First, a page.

More than half of Britons (55%) fear they will not have enough money to provide a decent standard of living in retirement, figures released by Aviva have indicated.
Perhaps unsurprisingly, given the above figure, almost as many (49%) believe they will have to work beyond the normal retirement age.
Almost a fifth (18%) stated that they did not have any sort of savings or long term investments.
The figures form part of the firm’s most recent Consumer Attitudes to Savings (CAS) survey, which asks respondents about savings, financial plans and priorities.
Confidence in the economy is greater than confidence in household finances, for the first time in three years.
Over the course of the last 12 months British consumers have reported an increase in net confidence in the general economic outlook from -33 to -7.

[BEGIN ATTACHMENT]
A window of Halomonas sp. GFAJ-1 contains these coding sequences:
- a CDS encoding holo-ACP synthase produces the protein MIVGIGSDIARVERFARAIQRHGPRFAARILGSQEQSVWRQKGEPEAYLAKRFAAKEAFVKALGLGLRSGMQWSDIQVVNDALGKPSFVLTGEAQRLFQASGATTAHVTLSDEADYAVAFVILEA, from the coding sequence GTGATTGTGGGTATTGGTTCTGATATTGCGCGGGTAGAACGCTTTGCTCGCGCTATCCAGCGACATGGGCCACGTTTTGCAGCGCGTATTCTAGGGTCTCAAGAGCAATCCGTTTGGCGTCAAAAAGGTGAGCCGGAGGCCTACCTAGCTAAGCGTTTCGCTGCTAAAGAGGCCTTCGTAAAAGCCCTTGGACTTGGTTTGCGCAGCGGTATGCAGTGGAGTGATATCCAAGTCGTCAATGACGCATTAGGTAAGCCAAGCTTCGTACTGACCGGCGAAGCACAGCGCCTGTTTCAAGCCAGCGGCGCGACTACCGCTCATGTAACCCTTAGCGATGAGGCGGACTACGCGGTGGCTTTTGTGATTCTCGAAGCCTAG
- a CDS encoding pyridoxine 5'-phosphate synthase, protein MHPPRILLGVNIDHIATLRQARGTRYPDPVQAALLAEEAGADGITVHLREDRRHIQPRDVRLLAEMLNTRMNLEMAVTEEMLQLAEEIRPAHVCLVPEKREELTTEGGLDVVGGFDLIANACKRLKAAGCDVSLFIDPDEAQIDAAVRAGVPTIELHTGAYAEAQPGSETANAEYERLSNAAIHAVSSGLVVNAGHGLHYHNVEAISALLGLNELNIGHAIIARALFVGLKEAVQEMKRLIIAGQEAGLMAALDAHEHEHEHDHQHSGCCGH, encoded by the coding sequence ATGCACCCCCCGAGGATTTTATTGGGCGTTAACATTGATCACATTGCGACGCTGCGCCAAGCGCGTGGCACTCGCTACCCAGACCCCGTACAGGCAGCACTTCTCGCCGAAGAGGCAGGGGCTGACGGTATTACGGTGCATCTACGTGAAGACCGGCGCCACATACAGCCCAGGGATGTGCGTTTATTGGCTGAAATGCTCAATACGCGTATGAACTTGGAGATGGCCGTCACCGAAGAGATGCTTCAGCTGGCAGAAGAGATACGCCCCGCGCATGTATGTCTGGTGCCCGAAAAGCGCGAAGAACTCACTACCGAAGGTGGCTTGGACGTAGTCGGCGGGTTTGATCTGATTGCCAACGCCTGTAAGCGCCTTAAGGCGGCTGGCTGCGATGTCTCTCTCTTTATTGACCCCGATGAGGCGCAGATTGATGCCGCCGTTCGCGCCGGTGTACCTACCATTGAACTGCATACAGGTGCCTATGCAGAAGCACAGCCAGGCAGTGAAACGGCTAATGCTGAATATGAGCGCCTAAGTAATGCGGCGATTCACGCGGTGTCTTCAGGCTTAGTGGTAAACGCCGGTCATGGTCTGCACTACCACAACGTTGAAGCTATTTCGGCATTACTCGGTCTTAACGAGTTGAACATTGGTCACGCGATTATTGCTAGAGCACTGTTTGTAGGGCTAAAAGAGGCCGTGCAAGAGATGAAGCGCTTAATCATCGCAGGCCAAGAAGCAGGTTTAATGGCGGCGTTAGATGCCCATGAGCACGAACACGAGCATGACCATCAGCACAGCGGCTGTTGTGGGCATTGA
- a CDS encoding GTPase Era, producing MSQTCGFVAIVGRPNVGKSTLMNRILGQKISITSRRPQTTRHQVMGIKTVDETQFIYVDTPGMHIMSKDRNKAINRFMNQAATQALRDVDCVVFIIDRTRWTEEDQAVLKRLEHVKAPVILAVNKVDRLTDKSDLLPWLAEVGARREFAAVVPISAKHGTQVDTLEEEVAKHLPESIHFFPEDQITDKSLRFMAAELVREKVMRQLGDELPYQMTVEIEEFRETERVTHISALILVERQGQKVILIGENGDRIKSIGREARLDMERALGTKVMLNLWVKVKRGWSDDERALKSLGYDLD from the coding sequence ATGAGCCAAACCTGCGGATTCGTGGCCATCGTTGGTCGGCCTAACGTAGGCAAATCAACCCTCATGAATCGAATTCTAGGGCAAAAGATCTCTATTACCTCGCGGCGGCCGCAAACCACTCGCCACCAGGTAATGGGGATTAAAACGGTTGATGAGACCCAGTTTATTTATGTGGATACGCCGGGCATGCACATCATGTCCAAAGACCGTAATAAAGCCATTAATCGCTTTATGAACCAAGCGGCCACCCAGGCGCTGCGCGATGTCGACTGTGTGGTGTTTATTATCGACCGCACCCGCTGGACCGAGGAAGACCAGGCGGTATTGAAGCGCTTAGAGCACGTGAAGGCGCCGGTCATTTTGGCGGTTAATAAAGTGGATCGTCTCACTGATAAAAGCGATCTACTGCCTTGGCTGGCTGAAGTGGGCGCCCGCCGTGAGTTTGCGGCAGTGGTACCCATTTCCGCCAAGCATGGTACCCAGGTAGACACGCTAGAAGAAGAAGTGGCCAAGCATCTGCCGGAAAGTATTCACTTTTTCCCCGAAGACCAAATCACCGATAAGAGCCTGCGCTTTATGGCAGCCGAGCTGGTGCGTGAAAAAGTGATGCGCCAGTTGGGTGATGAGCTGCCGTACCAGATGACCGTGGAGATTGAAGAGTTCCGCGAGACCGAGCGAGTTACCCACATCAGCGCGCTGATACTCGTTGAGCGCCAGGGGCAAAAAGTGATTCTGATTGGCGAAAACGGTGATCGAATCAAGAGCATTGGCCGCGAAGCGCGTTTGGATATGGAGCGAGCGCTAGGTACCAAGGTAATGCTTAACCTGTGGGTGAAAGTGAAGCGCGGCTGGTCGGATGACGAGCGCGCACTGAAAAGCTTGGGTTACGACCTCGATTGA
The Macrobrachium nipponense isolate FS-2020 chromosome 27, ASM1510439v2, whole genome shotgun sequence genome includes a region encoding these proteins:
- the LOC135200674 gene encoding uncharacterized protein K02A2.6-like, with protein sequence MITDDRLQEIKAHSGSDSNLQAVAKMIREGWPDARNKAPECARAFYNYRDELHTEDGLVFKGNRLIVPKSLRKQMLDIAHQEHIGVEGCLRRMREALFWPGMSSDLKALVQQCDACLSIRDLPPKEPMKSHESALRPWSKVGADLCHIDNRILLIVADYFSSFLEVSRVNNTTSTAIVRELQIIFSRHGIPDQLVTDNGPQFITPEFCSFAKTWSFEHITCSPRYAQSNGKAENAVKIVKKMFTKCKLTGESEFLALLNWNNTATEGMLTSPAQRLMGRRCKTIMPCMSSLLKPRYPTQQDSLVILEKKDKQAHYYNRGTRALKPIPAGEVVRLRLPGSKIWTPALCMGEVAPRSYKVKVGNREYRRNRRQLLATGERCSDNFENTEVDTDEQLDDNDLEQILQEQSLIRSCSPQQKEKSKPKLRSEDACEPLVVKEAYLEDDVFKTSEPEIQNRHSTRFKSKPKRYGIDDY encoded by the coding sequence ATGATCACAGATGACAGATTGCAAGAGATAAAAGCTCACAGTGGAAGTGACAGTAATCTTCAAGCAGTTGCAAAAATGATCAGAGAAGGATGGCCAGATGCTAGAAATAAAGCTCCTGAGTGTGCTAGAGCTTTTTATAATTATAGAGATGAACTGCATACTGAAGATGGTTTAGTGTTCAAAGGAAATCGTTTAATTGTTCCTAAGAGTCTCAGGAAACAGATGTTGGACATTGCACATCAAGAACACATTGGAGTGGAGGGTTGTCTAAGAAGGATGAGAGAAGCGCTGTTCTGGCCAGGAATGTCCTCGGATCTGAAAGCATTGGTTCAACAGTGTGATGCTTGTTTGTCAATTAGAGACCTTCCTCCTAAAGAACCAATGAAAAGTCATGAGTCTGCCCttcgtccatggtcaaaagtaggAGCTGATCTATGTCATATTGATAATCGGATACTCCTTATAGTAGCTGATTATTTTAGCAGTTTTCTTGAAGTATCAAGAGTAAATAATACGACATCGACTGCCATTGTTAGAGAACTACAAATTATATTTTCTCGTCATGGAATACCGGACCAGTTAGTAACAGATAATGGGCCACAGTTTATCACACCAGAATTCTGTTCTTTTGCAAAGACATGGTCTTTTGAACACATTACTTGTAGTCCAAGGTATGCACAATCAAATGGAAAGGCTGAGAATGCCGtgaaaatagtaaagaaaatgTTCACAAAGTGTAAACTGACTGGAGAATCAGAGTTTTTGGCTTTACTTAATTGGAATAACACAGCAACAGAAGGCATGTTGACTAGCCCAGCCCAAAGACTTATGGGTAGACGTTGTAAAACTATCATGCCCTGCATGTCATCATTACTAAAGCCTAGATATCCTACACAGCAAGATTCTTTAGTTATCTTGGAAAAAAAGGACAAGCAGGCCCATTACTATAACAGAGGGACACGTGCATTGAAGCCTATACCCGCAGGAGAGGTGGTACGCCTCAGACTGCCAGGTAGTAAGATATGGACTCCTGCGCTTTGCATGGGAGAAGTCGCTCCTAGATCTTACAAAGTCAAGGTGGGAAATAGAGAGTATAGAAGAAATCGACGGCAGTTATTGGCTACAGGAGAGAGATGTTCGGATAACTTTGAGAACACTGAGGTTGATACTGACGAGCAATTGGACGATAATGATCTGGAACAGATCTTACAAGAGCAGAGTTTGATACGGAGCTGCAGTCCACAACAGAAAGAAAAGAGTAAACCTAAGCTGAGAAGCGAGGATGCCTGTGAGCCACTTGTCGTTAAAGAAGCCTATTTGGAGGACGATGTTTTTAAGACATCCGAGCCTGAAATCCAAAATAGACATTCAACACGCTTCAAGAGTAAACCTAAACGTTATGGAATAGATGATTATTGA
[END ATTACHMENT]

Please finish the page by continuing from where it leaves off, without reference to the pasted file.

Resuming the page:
This 26 point rise far exceeds the 7 point rise in net confidence regarding household finances, which presently stands at -11.
Seven out of 10 (71%) of UK consumers are cutting down on discretionary spending, such as dining at restaurants (51%) or holidays/clothing (46% each).
A third (34%) of Britons feel they are just getting by financially, with one in seven (14%) stating they are struggling.
Aviva Pensions and Investment Product Director Tim Orton explained that since the financial crisis pressure on household budgets had grown, leading consumers to reduce their saving.
Orton added that although confidence in the economy remains in negative figures it has reached the highest level since 2010, and stressed that it was vital for people to save for retirement in order to guard against the uncertainties of life.